2. By direct assurance that he would aid and protect them; that though they were feeble, yet he was strong enough to deliver them Isaiah 41:10-14.

V. He says that he will enable them to overcome and scatter their foes, as the chaff is driven away on the mountains by the whirlwind Isaiah 41:15-16.

VI. He gives to his people the special promise of assistance and comfort. He will meet them in their desolate condition, and will give them consolation as if fountains were opened in deserts, and trees producing grateful shade and fruit were planted in the wilderness Isaiah 41:17-20.

VII. He appeals directly to the enemies of the Jews, to the worshippers of idols. He challenges them to give any evidence of the power or the divinity of their idols; and appeals to the fact that he had foretold future events; that he had raised up a deliverer for his people in proof of his divinity, and his power to save Isaiah 41:21-29. The argument of the whole is, that the idol-gods were unable to defend the nations which trusted in them; that God would raise up a mighty prince who should be able to deliver the Jews from their long and painful calamity, and that they, therefore, should put their trust in Yahweh.

Keep silence before me - (Compare Zechariah 2:13) The idea is, that the pagan nations were to be silent while God should speak, or with a view of entering into an argument with him respecting the comparative power of himself and of idols to defend their respective worshippers. The argument is stated in following verses, and preparatory to the statement of that argument, the people are exhorted to be silent. This is probably to evince a proper awe and reverence for Yahweh, before whom the argument was to be conducted, and a proper sense of the magnitude and sacredness of the inquiry (compare Isaiah 41:21). And it may be remarked here, that the same reasons will apply to all approaches which are made to God. When we are about to come before him in prayer or praise; to confess our sins and to plead for pardon; when we engage an argument respecting his being, plans, or perfections; or when we draw near to him in the closet, the family, or the sanctuary, the mind should be filled with awe and reverence. It is well, it is proper, to pause and think of what our emotions should be, and of what we should say, before God (compare Genesis 28:16-17).

O islands - (איים 'iyiym). This word properly means islands, and is so translated here by the Vulgate, the Septuagint, the Chaldee, the Syriac, and the Arabic. But the word also is used to denote maritime countries; Countries that were situated on seacoasts, or the regions beyond sea (see the note at Isaiah 20:6). The word is applied, therefore, to the islands of the Mediterranean; to the maritime coasts; and then, also, it comes to be used in the sense of any lands or coasts far remote, or beyond sea (see Psalm 72:10; Isaiah 24:15; the notes at Isaiah 40:15; Isaiah 41:5; Isaiah 42:4, Isaiah 42:10, Isaiah 42:12; Isaiah 49:1; Jeremiah 25:22; Daniel 11:18). Here it is evidently used in the sense of distant nations or lands; the people who were remote from Palestine, and who were the worshippers of idols. The argument is represented as being with them, and they are invited to prepare their minds by suitable reverence for God for the argument which was to be presented.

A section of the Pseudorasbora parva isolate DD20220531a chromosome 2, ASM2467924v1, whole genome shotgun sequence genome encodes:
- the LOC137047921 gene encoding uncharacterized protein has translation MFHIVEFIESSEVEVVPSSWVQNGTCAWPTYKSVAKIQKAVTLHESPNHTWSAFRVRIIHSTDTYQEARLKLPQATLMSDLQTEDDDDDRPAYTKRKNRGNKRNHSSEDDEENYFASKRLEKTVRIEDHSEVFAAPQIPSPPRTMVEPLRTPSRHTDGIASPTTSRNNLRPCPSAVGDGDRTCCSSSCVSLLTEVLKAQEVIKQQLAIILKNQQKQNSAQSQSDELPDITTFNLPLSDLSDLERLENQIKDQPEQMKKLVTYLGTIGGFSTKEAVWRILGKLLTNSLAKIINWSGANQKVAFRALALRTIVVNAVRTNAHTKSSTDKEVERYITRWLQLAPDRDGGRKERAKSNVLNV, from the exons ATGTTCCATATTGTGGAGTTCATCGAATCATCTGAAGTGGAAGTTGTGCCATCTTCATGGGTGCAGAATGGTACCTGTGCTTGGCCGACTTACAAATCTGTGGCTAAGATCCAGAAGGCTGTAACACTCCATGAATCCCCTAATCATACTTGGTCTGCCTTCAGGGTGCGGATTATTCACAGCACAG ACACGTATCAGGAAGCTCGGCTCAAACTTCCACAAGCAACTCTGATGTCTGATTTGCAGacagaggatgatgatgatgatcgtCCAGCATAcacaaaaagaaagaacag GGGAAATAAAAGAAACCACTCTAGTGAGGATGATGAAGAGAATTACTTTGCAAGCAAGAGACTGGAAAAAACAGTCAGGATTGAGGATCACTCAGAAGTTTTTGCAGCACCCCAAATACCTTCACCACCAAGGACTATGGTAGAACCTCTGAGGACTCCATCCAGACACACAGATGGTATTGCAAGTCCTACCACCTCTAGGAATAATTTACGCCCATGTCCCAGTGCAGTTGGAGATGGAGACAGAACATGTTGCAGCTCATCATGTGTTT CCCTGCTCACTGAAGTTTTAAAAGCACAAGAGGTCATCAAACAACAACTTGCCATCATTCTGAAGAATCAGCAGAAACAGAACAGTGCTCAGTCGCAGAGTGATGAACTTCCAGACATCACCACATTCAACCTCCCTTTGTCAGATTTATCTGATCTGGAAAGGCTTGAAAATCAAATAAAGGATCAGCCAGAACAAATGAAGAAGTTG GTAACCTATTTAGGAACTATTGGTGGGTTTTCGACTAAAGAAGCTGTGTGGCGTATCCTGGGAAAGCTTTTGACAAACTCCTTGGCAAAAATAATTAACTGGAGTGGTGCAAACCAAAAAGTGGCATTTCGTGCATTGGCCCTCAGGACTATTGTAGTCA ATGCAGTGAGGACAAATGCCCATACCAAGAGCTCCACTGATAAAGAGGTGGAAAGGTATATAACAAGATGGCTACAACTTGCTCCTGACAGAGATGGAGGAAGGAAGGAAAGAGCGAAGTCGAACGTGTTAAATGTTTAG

And let the people renew their strength - On the word 'renew,' see the note at Isaiah 40:31. Here it means, 'Let them make themselves strong; let them prepare the argument; let them be ready to urge as strong reasons as possible; let them fit themselves to enter into the controversy about the power and glory of Yahweh' (see Isaiah 41:21).

Let us come near together to judgment - The word 'judgment' here means evidently controversy, argumentation, debate. Thus it is used in Job 9:32. The language is that which is used of two parties who come together to try a cause, or to engage in debate; and the sense is, that God proposes to enter into an argumentation with the entire pagan world, in regard to his ability to save his people; that is, he proposes to show the reasons why they should trust in him, rather than dread those under whose power they then were, and by whom they had been oppressed. Lowth renders it, correctly expressing the sense, 'Let us enter into solemn debate together.'


Isa 41:1-29. Additional Reasons Why the Jews Should Place Confidence in God's Promises of Delivering Them; He Will Raise Up a Prince as Their Deliverer, Whereas the Idols Could Not Deliver the Heathen Nations from That Prince.

1. (Zec 2:13). God is about to argue the case; therefore let the nations listen in reverential silence. Compare Ge 28:16, 17, as to the spirit in which we ought to behave before God.

before me—rather (turning), "towards me" [Maurer].

islands—including all regions beyond sea (Jer 25:22), maritime regions, not merely isles in the strict sense.

renew … strength—Let them gather their strength for the argument; let them adduce their strongest arguments (compare Isa 1:18; Job 9:32). "Judgment" means here, to decide the point at issue between us.God called Abraham, and was with him: the nations idolatrous, Isaiah 41:1-8. Israel encouraged by promises of safety and deliverance, Isaiah 41:9-20. The vanity of idols, Isaiah 41:21-24. Redemption by Christ, Isaiah 41:25-29.

Keep silence before me; attend diligently to my plea, and then answer it if you can.

O islands; O you inhabitants of islands, as the next clause explains this. By islands he here means, as he doth Isaiah 40:15, and elsewhere, countries remote from Judea, inhabited by the idolatrous Gentiles, with whom he here debateth his cause.